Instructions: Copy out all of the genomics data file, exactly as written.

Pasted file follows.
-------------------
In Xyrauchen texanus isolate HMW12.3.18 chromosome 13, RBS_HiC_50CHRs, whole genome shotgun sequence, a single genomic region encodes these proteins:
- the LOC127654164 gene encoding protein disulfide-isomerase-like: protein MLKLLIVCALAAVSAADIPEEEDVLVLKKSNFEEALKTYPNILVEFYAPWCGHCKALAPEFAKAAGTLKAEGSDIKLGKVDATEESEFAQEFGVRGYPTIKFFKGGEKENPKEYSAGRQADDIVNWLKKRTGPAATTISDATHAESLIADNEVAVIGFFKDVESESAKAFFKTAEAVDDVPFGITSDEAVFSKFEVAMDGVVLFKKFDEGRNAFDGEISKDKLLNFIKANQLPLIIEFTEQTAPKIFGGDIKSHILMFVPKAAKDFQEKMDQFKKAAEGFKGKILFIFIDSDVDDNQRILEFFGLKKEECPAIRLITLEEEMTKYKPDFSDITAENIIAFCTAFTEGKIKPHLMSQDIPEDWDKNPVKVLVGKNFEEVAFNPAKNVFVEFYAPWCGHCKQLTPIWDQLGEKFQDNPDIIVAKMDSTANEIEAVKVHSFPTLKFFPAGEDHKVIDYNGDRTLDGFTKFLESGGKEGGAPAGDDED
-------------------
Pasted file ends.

In Xyrauchen texanus isolate HMW12.3.18 chromosome 13, RBS_HiC_50CHRs, whole genome shotgun sequence, a single genomic region encodes these proteins:
- the LOC127654164 gene encoding protein disulfide-isomerase-like: protein MLKLLIVCALAAVSAADIPEEEDVLVLKKSNFEEALKTYPNILVEFYAPWCGHCKALAPEFAKAAGTLKAEGSDIKLGKVDATEESEFAQEFGVRGYPTIKFFKGGEKENPKEYSAGRQADDIVNWLKKRTGPAATTISDATHAESLIADNEVAVIGFFKDVESESAKAFFKTAEAVDDVPFGITSDEAVFSKFEVAMDGVVLFKKFDEGRNAFDGEISKDKLLNFIKANQLPLIIEFTEQTAPKIFGGDIKSHILMFVPKAAKDFQEKMDQFKKAAEGFKGKILFIFIDSDVDDNQRILEFFGLKKEECPAIRLITLEEEMTKYKPDFSDITAENIIAFCTAFTEGKIKPHLMSQDIPEDWDKNPVKVLVGKNFEEVAFNPAKNVFVEFYAPWCGHCKQLTPIWDQLGEKFQDNPDIIVAKMDSTANEIEAVKVHSFPTLKFFPAGEDHKVIDYNGDRTLDGFTKFLESGGKEGGAPAGDDED